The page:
• Salum Barrows crosses it when it is revealed that the Lordlake Rebellion was sparked off by his building a dam near the town. When citizens staged a peaceful protest, his son panicked and ordered his garrison to attack. Salum took advantage of the chaos by slipping some of his agents into the crowd (now moving towards Sol-Falena to tell the Queen) and had them steal the Dawn Rune, framing Lordlake and Lord Rovere for the theft. This led to Queen Arshtat nuking Lordlake. Not to mention Lord Rovere and his family being executed. What's more horrifying is that he crossed it before all this as it was Salum Barows who had primarily convinced Princess Falzrahm to try and steal the throne from her older sister Shahrewar, the rightful heir. His machinations for power led to the Succession Conflict where a lot of people died, including his oldest son and his cousin Kauss, who was Falzrahm's husband. Given that everything listed above occurred after the Succession Conflict, it's pretty safe to say that Salum never learn his lesson about what happens when he tried to make power grabs.
    • Childerich crosses it when he orders the execution of Godwin supporters in Doraat because their town was conquered by the Rebels, claiming that they were traitors for letting that happen.
  • Player Punch: So, so many. No Suikoden game is complete without them.
    • The biggest one is, of course, the deaths of the Prince's parents, Arshtat and Ferid. It happens early in the story, at the end of the first act, and may take an unsuspecting player by surprise. The fact that you only learn it afterwards without seeing it, and in a rather abrupt way to boot, makes it hit very hard. Especially since you're forced to abandon Lymsleia just after. Then, later in the story, you get to actually witness the whole scene in a flashback. Only to learn that Arshtat actually accidentally killed her own husband with the Sun rune, which made her snap and allowed the Rune to completely possess her. Georg then had to kill her to stop her from destroying the whole queendom.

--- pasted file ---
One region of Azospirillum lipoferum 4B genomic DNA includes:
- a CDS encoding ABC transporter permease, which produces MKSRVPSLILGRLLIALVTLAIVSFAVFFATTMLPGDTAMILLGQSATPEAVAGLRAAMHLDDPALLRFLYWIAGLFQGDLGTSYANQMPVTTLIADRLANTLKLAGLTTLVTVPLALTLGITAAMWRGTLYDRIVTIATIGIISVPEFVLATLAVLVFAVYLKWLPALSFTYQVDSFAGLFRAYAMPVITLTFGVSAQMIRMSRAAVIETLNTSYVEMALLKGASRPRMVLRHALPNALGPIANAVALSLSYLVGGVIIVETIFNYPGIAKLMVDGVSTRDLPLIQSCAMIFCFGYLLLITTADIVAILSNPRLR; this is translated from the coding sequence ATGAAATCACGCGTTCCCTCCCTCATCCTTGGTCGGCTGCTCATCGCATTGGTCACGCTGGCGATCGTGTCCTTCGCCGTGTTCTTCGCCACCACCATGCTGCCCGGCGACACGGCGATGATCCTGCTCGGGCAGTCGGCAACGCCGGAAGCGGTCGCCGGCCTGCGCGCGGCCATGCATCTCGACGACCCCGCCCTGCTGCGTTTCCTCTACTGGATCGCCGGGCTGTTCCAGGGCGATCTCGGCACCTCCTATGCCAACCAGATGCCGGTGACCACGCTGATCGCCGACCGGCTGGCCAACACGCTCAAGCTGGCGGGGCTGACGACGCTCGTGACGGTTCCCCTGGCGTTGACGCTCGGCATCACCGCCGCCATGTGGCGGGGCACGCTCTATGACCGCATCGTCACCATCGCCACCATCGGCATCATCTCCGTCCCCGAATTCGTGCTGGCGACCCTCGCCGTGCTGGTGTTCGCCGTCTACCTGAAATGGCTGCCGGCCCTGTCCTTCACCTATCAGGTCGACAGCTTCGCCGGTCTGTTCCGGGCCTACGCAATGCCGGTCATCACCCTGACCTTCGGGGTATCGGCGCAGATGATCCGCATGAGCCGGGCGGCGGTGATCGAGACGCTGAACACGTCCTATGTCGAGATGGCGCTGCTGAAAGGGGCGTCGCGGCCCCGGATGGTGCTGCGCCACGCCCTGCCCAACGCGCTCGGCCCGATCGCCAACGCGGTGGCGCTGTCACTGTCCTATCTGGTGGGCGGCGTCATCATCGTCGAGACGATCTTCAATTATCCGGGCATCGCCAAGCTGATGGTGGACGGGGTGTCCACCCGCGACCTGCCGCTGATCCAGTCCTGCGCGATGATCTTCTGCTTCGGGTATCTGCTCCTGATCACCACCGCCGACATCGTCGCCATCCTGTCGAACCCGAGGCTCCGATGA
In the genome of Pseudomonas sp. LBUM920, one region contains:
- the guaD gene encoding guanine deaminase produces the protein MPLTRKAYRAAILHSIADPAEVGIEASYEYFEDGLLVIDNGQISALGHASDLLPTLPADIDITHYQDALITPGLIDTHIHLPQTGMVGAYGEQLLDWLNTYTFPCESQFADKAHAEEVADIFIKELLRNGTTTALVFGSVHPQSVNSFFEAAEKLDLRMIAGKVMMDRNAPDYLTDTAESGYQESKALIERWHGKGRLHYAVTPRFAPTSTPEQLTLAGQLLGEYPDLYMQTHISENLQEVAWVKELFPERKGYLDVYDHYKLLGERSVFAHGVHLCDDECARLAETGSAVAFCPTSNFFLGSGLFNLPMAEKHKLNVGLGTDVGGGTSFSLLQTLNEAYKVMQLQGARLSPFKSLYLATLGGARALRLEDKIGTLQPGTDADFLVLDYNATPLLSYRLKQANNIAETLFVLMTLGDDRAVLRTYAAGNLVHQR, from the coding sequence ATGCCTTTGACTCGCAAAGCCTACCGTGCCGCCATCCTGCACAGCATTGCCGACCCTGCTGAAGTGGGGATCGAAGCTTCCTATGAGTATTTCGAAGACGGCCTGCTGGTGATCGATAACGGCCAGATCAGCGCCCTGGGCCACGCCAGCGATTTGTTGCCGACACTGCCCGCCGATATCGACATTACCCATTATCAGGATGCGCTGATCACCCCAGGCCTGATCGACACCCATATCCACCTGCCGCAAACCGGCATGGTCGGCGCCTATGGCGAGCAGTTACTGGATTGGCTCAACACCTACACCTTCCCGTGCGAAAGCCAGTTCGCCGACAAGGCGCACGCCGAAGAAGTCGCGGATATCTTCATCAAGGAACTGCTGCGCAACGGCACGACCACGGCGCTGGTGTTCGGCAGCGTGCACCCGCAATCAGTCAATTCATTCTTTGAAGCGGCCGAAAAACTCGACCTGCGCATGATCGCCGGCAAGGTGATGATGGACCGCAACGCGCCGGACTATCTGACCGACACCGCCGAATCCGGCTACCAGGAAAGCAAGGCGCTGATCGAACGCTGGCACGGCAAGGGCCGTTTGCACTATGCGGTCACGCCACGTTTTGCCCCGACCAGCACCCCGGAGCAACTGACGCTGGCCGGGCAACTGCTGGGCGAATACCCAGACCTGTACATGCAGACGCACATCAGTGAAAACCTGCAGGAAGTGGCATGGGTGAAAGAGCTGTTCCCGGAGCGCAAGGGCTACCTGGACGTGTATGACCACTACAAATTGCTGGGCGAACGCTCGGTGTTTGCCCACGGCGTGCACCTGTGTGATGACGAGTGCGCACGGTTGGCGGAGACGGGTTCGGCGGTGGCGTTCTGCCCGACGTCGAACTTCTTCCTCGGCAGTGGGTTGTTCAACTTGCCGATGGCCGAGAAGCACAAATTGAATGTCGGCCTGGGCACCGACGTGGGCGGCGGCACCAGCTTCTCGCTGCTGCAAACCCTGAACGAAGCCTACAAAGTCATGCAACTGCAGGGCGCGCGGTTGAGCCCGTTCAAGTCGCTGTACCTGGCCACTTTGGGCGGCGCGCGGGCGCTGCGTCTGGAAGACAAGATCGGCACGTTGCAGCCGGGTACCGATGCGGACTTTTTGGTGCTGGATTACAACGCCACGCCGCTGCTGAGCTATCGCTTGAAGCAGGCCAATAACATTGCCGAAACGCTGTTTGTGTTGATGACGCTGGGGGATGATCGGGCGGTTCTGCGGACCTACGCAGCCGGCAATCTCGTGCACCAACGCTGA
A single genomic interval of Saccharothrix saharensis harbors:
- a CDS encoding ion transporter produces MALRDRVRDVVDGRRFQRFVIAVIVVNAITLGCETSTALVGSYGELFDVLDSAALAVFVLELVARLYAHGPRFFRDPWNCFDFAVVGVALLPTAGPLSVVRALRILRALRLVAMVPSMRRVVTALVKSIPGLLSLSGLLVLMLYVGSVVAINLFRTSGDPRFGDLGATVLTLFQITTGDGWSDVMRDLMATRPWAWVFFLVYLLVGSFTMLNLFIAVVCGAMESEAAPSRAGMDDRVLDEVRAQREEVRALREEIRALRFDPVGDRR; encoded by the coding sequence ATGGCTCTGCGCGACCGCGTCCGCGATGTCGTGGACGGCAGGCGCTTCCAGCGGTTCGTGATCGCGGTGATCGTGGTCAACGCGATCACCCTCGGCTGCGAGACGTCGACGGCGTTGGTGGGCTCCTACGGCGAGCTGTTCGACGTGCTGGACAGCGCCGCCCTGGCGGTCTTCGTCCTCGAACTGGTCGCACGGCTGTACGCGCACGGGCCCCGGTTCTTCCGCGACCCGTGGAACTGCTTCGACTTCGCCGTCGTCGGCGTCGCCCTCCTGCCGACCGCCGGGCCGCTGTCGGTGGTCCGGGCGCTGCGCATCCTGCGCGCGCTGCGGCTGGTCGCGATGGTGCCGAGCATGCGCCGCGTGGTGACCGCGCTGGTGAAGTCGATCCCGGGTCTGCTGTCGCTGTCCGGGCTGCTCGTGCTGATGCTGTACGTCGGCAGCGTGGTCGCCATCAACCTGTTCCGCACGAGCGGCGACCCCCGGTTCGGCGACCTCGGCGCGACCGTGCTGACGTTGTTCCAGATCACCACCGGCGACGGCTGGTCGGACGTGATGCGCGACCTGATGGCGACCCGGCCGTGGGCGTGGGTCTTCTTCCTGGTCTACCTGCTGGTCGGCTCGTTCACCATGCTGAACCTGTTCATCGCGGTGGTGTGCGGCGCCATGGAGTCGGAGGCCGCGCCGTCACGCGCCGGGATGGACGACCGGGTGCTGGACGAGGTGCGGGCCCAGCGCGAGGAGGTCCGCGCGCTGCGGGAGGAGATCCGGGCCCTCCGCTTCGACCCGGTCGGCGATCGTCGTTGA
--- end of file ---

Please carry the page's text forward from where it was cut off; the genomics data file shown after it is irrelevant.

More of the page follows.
• An optional one. If the player chooses to stay in the castle during the conjoint attack of the Godwin Faction and the Southern Mountain Corps, Roy will sacrifice himself to buy enough time for the reinforcements to arrive.
  • The Scrappy: Roy has the traditional Star of Scrappies, Chizoku. However, he's more of an aversion as he is also a Jerk with a Heart of Gold, is quite important to the plot and has some Character Development.
  • Scrappy Level: The Deep Twilight Forest is loathed by players for being utterly baffling to get through: it constantly leads into dead ends, and circular paths that, if not careful, will lead you right out to where you started. The whole visit is punctuated by a high random encounter rate. It has treasures too, so god help you if you intend to search for them.
  • That One Boss: The second duel, Chuck, is honestly the hardest in the game. Mainly due to the duels relying on you being able to read your opponent combined with him being The Stoic.
  • That One Level: The Very Definitely Final Dungeon, where you have to split into three parties and constantly switch among them to advance through the dungeon. Also the Deep Twilight Forest, with a lot of twists and hidden paths, expect to get lost here easily.
  • They Wasted a Perfectly Good Plot: Getting Roy's Heroic Sacrifice, the Crowning Moment of Awesome for the entire game, locks out the best ending, leading to the death of the girl he loves, and who he sees as he dies. "Wasted" doesn't begin to describe it; more like "machine-gunned it and left it in a ditch."
  • Viewer Gender Confusion - Many players thought that the prince was a chick when they first saw the cover. His clothes look like ones that women would usually wear.
  • What Do You Mean, It's Not Symbolic?: Depending on the culture, a rose tattoo symbolises anything from love and beauty, to connotations of being a prostitute. It's fair to say, Nifsara probably falls somewhere in the middle.
  • Win Back the Crowd: After the stylistic deviations of Suikoden III with its paired party system and its trinity sight and Suikoden IV with its sea voyaging, lack of depth and shrunken parties, Suikoden V returns the series to a style of gameplay and storytelling much closer in style to the first two games. It seems to have mostly worked, as Suikoden V is the less divisive game since the first two entries.